moon phase during the waxing moon period initially yield a significant correlation with biped
abundance (r = 0.331, P = 0.011) and no correlation with quadruped abundance (P > 0.05), but
both correlations increase in significance following the removal of the abnormal nights of
trapping (bipedal: r = 0.285, P = 0.009; quadrupedal: r = 0.218, P = 0.044).
In contrast to the waxing moon period, the waning moon period yields no functional
relationships between bipedal or quadrupedal rodent abundances and either of the moon
variables (all P > 0.05). Additionally, circular moon phase is uncorrelated to either biped or
quadruped abundance during the waning moon period (all P > 0.05).
Effects of seasonal moonlight.—Seasonal analysis of bipedal and quadrupedal rodent
abundances yields no relationships between either of the moon variables during the spring and
fall periods (all P > 0.05). However, during the summer period there are marginally significant
negative relationships between biped abundance and both moon lux (Kendall’s tau = -0.283, P =
0.077) and moon fraction illuminated (Kendall’s tau = -0.263, P = 0.087). These marginal
relationships are supported by a significant correlation between circular moon phase and biped
abundance (r = 0.474, P = 0.013), suggesting that bipedal rodents may avoid moonlight during
only the summer period. Circular moon phase is uncorrelated to both biped and quadruped
abundance during all other seasonal periods (all P > 0.05).
The results of this study in sandy and open habitats of the Great Basin Desert provide
several unique insights on the nature of moonlight avoidance behavior in nocturnal desert
rodents. By focusing on desert rodents in their natural habitats and obtaining a large sample size
(62 clear nights involving over 10,000 trapnights), the present study is able to offer a revised
explanation for the prevalence of moonlight avoidance and generality of this behavior to all
desert rodent species. However, since a study of this type and magnitude has heretofore not been
attempted, a critical examination of its design and methodology in the context of previous studies
Design of study
Prior to this study, nearly all field studies of moonlight avoidance have measured rodent
activity at only a single field site (e.g., Lockard and Owings 1974a, O'Farrell 1974, Kotler 1984a,
b, Price et al. 1984, Brown et al. 1988, Longland and Price 1991, Daly et al. 1992, Bouskila
1995). The few studies that have examined moonlight avoidance across areas of habitat >10 km2
have concentrated on rodents in grassland areas (Kaufman and Kaufman 1982, Brown and
Peinke 2007), or on lagomorphs (Griffin et al. 2005), but not on desert rodents. Additionally,
many previous studies have only measured rodent activity during a single season (e.g., Brown et
al. 1988, Daly et al. 1992, Orrock et al. 2004) or over the course of only a few days (e.g.,
Kaufman and Kaufman 1982, Kotler 1984a, Price et al. 1984, Bowers 1988). Of the limited
number of field studies that have evaluated moonlight avoidance in desert rodents year-round,
almost all have relied upon artificial food sources either to measure giving-up densities (GUDs;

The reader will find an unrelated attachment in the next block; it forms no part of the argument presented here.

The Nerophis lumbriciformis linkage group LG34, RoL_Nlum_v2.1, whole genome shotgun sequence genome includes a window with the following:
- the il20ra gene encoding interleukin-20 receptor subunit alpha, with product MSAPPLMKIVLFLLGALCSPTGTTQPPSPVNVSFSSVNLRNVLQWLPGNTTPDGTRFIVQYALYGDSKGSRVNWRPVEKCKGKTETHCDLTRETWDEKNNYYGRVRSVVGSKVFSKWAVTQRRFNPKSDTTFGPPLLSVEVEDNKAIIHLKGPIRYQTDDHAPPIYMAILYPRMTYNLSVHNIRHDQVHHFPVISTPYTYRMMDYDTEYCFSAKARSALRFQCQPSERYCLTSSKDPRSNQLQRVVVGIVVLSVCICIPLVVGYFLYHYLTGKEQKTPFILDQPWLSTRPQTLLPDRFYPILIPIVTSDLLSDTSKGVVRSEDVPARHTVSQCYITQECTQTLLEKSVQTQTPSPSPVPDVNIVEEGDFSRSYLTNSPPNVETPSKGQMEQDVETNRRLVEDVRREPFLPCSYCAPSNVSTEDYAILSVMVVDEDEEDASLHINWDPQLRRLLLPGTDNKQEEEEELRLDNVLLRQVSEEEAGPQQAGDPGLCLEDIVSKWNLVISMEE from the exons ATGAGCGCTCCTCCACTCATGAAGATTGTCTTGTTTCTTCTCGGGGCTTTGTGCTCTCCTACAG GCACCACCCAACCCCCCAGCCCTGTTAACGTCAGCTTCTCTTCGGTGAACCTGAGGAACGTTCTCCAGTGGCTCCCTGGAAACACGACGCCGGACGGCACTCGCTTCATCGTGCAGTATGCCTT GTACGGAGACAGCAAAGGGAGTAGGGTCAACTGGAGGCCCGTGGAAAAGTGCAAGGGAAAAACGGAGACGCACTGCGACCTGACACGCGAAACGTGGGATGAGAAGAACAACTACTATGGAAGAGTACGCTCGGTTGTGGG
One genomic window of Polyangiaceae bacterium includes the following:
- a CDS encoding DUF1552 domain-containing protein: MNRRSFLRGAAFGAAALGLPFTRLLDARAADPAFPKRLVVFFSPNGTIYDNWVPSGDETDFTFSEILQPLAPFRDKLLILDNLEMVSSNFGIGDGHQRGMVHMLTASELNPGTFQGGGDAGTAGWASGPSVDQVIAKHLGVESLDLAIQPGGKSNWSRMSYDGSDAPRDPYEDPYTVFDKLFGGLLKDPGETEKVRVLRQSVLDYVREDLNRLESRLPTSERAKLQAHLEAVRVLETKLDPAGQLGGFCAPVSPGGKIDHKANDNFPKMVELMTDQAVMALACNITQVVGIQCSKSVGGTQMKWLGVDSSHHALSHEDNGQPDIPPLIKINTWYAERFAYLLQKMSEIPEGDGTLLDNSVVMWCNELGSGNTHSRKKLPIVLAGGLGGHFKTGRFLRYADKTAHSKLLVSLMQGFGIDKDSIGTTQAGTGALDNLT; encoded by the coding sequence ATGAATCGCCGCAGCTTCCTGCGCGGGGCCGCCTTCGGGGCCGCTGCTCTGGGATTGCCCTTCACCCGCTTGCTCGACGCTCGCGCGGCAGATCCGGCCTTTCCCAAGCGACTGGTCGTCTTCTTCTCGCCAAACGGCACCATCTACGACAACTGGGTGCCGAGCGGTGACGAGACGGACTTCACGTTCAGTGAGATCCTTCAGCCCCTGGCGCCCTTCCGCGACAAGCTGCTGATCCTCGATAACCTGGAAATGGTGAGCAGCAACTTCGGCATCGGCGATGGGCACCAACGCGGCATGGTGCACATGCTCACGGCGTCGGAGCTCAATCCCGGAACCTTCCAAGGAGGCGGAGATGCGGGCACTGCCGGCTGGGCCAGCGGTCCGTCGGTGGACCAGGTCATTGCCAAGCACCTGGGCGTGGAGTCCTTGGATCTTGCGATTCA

Bouskila 1995, Meyer and Valone 1999) or quantify aboveground activity (Lockard and Owings
1974b, Lockard 1978). O’Farrell (1974) represents the only field study to use live-traps to assess
desert rodent activity year-round, but that study only provides anecdotal support for moonlight
avoidance based on qualitative observations.
In contrast to previous field studies that have artificially manipulated both nocturnal
illumination and seed resources to evaluate moonlight avoidance (e.g., Kotler 1984b), the current
study takes advantage of perturbations that are already running in natural habitats, and examines
the impact that these perturbations have on the focal units in question (Diamond 1986). In this
case, changing moon phases and seasonal variability in resources provide natural perturbations
for nocturnal desert rodents sampled from 62 localities throughout the Great Basin Desert (Fig.
1). Each locality sampled resides in a specific type of sandy and open habitat for which all
aspects of the environment, with the exception of moonlight and seasonal date of sampling, are
assumed to be similar. Thus, only features of the environment related to the perturbations are
expected to differ between localities and affect rodent activity patterns. Importantly, the use of
Microdipodops as a habitat-indicator taxon enables these similar open habitats to be identified
across the Great Basin, and for moonlight avoidance to be investigated in habitats that are
unaltered by experimental modifications (e.g., enclosures) as in other studies (e.g., Brown et al.
1988, Longland and Price 1991). Additionally, the use of live-traps set once per night to capture
rodents and assess activity is minimally invasive compared to the unnatural factors incorporated
by previous studies to measure rodent activity, such as bait trays (e.g., Kotler 1984a) or other
artificial devices (e.g., Lockard and Owings 1974b). By sampling each locality on only a single
night (or on a few non-consecutive nights), the trapping regime of this study also escapes the
methodological problems associated with repeatedly performing capture-mark-recapture
techniques at one site that lead to trap-happy or trap-shy animals (Smith et al. 1975). Although